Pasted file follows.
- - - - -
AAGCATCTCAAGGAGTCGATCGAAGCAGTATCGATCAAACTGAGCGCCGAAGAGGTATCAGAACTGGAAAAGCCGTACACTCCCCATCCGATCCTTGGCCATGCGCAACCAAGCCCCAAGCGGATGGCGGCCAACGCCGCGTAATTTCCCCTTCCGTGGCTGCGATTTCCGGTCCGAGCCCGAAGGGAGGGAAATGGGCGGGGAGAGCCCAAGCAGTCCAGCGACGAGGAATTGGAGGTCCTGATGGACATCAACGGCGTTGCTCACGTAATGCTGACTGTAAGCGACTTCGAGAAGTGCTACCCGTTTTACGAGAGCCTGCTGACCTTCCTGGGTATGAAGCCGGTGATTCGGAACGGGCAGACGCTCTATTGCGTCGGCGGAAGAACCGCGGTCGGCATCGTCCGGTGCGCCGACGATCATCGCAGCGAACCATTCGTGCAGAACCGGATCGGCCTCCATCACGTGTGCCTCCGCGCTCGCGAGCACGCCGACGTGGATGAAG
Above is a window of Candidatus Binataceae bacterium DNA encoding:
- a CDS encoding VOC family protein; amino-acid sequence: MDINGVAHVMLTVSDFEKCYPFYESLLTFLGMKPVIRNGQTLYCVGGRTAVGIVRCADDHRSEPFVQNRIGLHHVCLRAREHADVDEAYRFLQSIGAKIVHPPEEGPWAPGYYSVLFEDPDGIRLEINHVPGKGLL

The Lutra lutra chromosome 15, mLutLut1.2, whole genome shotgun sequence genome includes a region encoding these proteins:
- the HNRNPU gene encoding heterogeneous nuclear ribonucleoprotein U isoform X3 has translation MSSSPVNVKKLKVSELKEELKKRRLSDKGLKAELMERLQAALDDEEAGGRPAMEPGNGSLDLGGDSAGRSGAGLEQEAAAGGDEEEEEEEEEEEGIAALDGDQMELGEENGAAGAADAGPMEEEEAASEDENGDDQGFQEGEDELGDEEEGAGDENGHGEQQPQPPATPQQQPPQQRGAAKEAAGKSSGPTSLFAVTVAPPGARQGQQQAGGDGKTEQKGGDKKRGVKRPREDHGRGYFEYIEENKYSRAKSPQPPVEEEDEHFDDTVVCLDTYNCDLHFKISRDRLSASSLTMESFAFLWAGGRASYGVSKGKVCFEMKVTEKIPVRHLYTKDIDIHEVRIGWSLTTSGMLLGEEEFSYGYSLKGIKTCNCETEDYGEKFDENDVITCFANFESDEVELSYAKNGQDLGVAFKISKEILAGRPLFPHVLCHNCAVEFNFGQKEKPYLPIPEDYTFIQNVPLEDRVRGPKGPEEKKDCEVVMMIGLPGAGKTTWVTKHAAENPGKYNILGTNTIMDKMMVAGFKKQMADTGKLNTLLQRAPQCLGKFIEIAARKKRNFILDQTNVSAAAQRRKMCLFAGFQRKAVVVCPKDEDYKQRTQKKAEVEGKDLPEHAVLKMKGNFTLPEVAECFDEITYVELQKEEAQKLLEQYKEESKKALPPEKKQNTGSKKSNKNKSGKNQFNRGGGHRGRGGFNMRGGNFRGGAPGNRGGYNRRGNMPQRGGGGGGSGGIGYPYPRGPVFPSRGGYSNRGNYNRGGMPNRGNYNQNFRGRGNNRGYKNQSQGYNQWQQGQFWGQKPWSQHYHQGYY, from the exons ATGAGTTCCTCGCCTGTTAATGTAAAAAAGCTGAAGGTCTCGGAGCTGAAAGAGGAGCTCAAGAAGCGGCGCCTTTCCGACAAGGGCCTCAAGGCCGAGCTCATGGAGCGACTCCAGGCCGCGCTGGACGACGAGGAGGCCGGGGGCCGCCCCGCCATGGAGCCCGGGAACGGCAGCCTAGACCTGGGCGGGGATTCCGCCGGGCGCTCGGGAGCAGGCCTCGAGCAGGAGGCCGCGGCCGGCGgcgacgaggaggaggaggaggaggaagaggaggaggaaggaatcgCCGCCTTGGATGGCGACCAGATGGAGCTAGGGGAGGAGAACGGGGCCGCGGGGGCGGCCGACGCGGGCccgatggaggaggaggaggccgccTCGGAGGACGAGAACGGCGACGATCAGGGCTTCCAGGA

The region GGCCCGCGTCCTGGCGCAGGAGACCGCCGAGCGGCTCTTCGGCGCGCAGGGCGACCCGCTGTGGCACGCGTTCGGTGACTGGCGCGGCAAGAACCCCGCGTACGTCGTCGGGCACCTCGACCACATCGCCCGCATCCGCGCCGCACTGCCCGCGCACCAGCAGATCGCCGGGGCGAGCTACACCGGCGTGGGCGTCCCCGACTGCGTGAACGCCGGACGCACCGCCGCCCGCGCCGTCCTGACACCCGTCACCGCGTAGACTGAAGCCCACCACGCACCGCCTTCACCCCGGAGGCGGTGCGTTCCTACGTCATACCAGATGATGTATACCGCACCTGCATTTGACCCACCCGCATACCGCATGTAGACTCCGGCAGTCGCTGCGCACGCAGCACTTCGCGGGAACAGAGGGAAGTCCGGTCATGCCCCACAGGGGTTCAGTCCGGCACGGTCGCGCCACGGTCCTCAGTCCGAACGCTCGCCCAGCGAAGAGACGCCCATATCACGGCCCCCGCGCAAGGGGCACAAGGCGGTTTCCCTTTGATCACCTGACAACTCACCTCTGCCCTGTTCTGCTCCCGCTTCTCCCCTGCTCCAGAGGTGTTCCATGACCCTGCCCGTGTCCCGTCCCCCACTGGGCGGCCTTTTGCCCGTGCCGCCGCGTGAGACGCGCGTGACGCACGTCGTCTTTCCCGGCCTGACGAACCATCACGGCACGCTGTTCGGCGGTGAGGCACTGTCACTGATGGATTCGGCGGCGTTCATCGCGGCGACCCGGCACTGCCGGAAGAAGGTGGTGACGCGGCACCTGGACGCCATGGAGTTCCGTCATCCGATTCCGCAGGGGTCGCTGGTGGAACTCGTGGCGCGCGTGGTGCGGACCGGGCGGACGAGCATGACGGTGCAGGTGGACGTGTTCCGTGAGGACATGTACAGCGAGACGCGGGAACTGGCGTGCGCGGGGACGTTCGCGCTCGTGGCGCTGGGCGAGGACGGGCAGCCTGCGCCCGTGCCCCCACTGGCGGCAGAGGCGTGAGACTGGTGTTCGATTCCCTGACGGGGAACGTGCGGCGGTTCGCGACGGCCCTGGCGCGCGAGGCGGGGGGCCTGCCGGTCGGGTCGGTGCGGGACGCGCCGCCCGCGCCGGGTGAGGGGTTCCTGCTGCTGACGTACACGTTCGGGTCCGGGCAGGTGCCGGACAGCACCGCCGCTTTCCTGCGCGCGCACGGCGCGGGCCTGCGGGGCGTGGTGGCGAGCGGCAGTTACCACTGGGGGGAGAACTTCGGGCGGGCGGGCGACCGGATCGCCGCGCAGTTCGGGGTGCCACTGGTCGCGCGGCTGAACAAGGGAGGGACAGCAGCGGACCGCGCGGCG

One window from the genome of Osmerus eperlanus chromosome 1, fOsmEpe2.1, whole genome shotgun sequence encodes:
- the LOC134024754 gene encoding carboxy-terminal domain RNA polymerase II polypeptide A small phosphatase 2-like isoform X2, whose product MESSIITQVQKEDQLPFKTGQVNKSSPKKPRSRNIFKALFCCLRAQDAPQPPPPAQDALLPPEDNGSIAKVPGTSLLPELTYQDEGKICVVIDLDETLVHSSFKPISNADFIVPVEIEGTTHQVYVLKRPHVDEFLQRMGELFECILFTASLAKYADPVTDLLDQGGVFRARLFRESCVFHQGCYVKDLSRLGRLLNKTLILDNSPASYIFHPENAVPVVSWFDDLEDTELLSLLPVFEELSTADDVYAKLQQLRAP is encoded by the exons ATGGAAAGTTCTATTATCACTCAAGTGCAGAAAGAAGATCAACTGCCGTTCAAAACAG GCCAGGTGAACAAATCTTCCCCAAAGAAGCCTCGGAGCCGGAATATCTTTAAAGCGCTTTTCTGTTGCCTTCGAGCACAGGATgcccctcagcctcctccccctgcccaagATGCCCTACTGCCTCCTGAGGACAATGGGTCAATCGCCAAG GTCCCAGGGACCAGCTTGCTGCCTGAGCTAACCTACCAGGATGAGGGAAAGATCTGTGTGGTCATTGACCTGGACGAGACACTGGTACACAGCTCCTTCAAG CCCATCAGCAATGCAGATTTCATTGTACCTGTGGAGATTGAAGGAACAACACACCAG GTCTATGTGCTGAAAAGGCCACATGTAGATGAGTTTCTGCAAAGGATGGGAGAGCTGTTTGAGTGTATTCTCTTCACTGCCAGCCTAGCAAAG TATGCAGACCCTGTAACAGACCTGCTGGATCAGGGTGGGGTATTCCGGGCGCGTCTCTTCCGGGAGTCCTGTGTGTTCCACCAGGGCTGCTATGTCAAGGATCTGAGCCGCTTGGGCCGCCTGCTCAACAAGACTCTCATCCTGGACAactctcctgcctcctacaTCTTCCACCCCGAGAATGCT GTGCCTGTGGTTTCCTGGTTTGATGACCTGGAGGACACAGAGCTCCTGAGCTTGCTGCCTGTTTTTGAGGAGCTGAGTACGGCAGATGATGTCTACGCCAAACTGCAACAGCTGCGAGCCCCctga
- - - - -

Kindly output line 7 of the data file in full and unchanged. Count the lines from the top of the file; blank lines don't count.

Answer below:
One window from the genome of Osmerus eperlanus chromosome 1, fOsmEpe2.1, whole genome shotgun sequence encodes: